On Thursday, The Food and Drug Administration (FDA) published a press release in which it said it’s currently looking for “pathways” to legalize the sale of CBD oil and other cannabis-derived compounds in food and beverages.
The press release was put out just after President Trump signed the 2018 Farm bill into law. The bill legalized industrial hemp by removing it from the Controlled Substances Act, but it didn’t strip the FDA of its power to regulate products containing cannabis.
“In view of the proliferation of products containing cannabis or cannabis-derived substances, the FDA will advance new steps to better define our public health obligations in this area,” FDA Commissioner Scott Gottlieb said. “We’ll also continue to closely scrutinize products that could pose risks to consumers.”
Growing consumer interest
Gottlieb stressed that because components of marijuana, such as THC and CBD, are “active ingredients in FDA-approved drugs” such as the recently approved epilepsy medication Epidiolex, it remains illegal to “introduce drug ingredients like these into the food supply, or to market them as dietary supplements.”
But the FDA said it’s “aware of the growing public interest in cannabis and cannabis-derived products.” The federal agency plans to hold a public meeting in the near future to collect input on how to legalize the marketing for cannabis-derived compounds.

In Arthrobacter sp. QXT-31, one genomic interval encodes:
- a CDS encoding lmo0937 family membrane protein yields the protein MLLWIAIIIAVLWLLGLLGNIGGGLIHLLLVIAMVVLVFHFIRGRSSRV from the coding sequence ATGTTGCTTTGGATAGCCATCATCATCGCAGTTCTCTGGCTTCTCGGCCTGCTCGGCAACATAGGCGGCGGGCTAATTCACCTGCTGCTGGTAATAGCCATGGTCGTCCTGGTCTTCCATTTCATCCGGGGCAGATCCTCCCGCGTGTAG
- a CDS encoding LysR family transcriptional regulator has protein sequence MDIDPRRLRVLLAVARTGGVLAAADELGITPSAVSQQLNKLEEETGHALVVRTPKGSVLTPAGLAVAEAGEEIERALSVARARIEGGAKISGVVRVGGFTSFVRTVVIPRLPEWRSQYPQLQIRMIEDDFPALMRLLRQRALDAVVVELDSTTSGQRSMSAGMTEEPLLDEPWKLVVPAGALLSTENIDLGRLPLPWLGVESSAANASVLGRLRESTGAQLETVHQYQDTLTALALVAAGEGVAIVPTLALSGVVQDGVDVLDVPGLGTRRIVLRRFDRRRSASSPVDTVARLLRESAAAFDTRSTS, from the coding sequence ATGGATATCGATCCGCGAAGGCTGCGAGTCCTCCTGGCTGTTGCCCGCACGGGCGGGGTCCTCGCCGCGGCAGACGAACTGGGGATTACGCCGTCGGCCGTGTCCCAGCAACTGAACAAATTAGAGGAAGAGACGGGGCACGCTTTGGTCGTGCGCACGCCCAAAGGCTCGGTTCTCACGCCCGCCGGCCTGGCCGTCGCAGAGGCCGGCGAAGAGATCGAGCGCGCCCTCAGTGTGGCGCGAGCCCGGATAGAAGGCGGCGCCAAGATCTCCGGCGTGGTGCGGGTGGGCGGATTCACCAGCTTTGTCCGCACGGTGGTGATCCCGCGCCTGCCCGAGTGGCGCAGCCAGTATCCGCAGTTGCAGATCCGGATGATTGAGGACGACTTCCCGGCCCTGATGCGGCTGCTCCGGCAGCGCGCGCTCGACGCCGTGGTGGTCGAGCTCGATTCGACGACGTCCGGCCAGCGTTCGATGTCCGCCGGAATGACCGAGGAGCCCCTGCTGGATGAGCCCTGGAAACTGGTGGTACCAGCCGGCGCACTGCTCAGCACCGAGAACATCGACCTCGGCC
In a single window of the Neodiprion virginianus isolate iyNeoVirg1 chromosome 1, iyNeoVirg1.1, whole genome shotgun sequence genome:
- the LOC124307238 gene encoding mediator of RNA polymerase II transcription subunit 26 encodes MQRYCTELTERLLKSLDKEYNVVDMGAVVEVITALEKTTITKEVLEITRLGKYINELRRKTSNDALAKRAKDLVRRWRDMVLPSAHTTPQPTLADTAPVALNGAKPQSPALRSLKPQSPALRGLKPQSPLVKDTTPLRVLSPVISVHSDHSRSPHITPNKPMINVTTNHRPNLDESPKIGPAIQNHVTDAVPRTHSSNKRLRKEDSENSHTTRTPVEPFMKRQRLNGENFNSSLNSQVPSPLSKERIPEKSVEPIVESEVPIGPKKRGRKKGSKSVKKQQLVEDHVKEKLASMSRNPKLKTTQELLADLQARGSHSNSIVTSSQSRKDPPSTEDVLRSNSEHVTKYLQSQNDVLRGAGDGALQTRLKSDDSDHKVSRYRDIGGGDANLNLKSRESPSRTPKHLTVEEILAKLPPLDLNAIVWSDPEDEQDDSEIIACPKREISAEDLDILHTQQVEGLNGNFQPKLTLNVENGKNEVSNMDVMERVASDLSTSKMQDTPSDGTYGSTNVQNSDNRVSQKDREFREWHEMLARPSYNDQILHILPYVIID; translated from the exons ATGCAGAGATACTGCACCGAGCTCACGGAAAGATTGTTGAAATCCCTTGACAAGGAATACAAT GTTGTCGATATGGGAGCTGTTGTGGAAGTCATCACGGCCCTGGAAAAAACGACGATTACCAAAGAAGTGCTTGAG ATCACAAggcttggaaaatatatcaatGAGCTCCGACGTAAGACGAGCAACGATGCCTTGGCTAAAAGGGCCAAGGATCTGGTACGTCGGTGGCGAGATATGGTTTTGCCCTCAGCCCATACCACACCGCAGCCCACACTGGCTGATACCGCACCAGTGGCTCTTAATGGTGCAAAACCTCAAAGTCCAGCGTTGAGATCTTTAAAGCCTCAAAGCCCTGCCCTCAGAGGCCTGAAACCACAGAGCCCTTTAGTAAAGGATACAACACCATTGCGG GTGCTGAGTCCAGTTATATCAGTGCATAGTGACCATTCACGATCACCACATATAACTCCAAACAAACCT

“While products containing cannabis and cannabis-derived compounds remain subject to the FDA’s authorities and requirements, there are pathways available for those who seek to lawfully introduce these products into interstate commerce,” Gottlieb said. “The FDA will continue to take steps to make the pathways for the lawful marketing of these products more efficient.”
Loosening its stance
Currently, the FDA bars companies from adding CBD and THC to food, drinks, and supplements. It also prohibits companies from making any therapeutic claims about their products if these ingredients are included.
However, the agency said it recognizes the “potential opportunities that cannabis or cannabis-derived compounds could offer and acknowledge the significant interest in these possibilities.”
“We’re committed to pursuing an efficient regulatory framework for allowing product developers that meet the requirements under our authorities to lawfully market these types of products,” Gottlieb said.
Following its approval of Epidiolex earlier this year, the FDA stated that “CBD has a negligible abuse potential.” It’s a non-psychoactive compound with a growing body of anecdotal evidence that it helps with a range of conditions, such as anxiety, sleep disorders, and inflammation.
Although not currently permitted under federal law, companies have already started infusing products like coffee, cocktails, and cosmetic products with CBD.